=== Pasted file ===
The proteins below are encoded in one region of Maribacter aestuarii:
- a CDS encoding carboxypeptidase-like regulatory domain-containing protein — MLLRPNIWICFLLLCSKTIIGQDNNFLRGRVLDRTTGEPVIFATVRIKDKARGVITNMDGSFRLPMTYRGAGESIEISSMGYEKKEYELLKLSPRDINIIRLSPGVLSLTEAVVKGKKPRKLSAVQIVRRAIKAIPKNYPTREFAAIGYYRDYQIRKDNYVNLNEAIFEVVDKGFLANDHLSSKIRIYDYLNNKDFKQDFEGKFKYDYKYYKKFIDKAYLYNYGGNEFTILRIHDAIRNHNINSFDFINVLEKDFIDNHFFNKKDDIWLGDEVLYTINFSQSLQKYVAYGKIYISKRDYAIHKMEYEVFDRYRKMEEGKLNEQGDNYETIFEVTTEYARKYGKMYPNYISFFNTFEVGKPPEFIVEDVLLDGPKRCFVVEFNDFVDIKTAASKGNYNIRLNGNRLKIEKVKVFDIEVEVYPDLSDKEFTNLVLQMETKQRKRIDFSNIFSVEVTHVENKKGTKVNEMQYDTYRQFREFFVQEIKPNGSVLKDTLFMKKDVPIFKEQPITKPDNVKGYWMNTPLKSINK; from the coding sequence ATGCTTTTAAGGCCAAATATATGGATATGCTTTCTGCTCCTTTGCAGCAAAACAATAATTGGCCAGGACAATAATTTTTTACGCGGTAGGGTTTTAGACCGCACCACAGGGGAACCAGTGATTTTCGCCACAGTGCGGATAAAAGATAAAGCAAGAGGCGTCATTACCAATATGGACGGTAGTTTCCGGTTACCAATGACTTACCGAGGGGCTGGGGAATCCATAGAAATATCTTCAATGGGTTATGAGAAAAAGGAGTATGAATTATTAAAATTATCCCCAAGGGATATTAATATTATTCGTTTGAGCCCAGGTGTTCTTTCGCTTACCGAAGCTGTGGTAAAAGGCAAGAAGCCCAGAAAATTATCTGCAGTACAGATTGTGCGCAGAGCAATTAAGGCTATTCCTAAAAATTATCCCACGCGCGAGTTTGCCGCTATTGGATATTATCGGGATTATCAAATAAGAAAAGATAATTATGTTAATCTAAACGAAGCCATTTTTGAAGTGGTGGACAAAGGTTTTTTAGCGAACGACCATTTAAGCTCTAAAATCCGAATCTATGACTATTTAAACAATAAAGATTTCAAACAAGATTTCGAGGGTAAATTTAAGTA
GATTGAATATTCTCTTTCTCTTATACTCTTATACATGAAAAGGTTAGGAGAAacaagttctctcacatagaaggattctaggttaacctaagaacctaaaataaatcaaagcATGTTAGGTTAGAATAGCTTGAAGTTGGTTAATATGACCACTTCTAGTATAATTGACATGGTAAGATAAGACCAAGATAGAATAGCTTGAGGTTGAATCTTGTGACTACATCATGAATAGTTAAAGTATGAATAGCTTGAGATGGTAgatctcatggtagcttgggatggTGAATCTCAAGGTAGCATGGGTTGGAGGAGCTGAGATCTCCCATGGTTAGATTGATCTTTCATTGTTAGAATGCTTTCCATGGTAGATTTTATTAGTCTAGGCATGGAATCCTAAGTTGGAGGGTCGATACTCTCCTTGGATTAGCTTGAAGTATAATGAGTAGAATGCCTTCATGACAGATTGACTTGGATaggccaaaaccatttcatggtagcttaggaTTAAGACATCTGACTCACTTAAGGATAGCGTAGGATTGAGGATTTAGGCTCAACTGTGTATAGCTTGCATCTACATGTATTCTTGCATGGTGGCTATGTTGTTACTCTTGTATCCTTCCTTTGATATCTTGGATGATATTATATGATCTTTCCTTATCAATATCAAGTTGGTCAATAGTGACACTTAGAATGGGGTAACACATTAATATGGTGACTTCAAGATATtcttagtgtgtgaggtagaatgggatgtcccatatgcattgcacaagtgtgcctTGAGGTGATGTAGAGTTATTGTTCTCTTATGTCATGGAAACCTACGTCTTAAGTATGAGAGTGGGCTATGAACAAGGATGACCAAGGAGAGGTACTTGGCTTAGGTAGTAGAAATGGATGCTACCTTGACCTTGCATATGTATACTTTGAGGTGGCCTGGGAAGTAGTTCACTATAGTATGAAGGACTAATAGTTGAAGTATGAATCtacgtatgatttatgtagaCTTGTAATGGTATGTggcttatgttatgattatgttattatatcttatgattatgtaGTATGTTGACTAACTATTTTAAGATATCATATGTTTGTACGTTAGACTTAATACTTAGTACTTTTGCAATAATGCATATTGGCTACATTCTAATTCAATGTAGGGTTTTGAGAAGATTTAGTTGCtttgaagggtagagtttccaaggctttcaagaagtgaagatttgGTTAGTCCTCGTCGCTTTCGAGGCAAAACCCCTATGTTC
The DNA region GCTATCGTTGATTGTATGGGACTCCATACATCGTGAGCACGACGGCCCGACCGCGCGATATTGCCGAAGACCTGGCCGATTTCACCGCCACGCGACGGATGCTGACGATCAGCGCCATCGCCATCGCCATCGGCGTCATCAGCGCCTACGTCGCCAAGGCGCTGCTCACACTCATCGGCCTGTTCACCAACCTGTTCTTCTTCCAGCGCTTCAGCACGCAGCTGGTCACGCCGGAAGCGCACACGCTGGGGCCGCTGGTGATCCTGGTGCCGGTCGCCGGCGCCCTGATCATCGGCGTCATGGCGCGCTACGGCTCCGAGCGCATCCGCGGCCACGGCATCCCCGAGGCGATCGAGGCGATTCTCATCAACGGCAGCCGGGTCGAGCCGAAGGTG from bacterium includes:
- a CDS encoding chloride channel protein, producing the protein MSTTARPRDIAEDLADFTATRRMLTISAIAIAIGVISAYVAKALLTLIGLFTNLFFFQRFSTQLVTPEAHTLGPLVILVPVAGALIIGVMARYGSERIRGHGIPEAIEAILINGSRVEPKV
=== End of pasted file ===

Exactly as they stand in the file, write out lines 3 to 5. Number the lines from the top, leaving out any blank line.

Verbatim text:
GATTGAATATTCTCTTTCTCTTATACTCTTATACATGAAAAGGTTAGGAGAAacaagttctctcacatagaaggattctaggttaacctaagaacctaaaataaatcaaagcATGTTAGGTTAGAATAGCTTGAAGTTGGTTAATATGACCACTTCTAGTATAATTGACATGGTAAGATAAGACCAAGATAGAATAGCTTGAGGTTGAATCTTGTGACTACATCATGAATAGTTAAAGTATGAATAGCTTGAGATGGTAgatctcatggtagcttgggatggTGAATCTCAAGGTAGCATGGGTTGGAGGAGCTGAGATCTCCCATGGTTAGATTGATCTTTCATTGTTAGAATGCTTTCCATGGTAGATTTTATTAGTCTAGGCATGGAATCCTAAGTTGGAGGGTCGATACTCTCCTTGGATTAGCTTGAAGTATAATGAGTAGAATGCCTTCATGACAGATTGACTTGGATaggccaaaaccatttcatggtagcttaggaTTAAGACATCTGACTCACTTAAGGATAGCGTAGGATTGAGGATTTAGGCTCAACTGTGTATAGCTTGCATCTACATGTATTCTTGCATGGTGGCTATGTTGTTACTCTTGTATCCTTCCTTTGATATCTTGGATGATATTATATGATCTTTCCTTATCAATATCAAGTTGGTCAATAGTGACACTTAGAATGGGGTAACACATTAATATGGTGACTTCAAGATATtcttagtgtgtgaggtagaatgggatgtcccatatgcattgcacaagtgtgcctTGAGGTGATGTAGAGTTATTGTTCTCTTATGTCATGGAAACCTACGTCTTAAGTATGAGAGTGGGCTATGAACAAGGATGACCAAGGAGAGGTACTTGGCTTAGGTAGTAGAAATGGATGCTACCTTGACCTTGCATATGTATACTTTGAGGTGGCCTGGGAAGTAGTTCACTATAGTATGAAGGACTAATAGTTGAAGTATGAATCtacgtatgatttatgtagaCTTGTAATGGTATGTggcttatgttatgattatgttattatatcttatgattatgtaGTATGTTGACTAACTATTTTAAGATATCATATGTTTGTACGTTAGACTTAATACTTAGTACTTTTGCAATAATGCATATTGGCTACATTCTAATTCAATGTAGGGTTTTGAGAAGATTTAGTTGCtttgaagggtagagtttccaaggctttcaagaagtgaagatttgGTTAGTCCTCGTCGCTTTCGAGGCAAAACCCCTATGTTC
The DNA region GCTATCGTTGATTGTATGGGACTCCATACATCGTGAGCACGACGGCCCGACCGCGCGATATTGCCGAAGACCTGGCCGATTTCACCGCCACGCGACGGATGCTGACGATCAGCGCCATCGCCATCGCCATCGGCGTCATCAGCGCCTACGTCGCCAAGGCGCTGCTCACACTCATCGGCCTGTTCACCAACCTGTTCTTCTTCCAGCGCTTCAGCACGCAGCTGGTCACGCCGGAAGCGCACACGCTGGGGCCGCTGGTGATCCTGGTGCCGGTCGCCGGCGCCCTGATCATCGGCGTCATGGCGCGCTACGGCTCCGAGCGCATCCGCGGCCACGGCATCCCCGAGGCGATCGAGGCGATTCTCATCAACGGCAGCCGGGTCGAGCCGAAGGTG from bacterium includes:
- a CDS encoding chloride channel protein, producing the protein MSTTARPRDIAEDLADFTATRRMLTISAIAIAIGVISAYVAKALLTLIGLFTNLFFFQRFSTQLVTPEAHTLGPLVILVPVAGALIIGVMARYGSERIRGHGIPEAIEAILINGSRVEPKV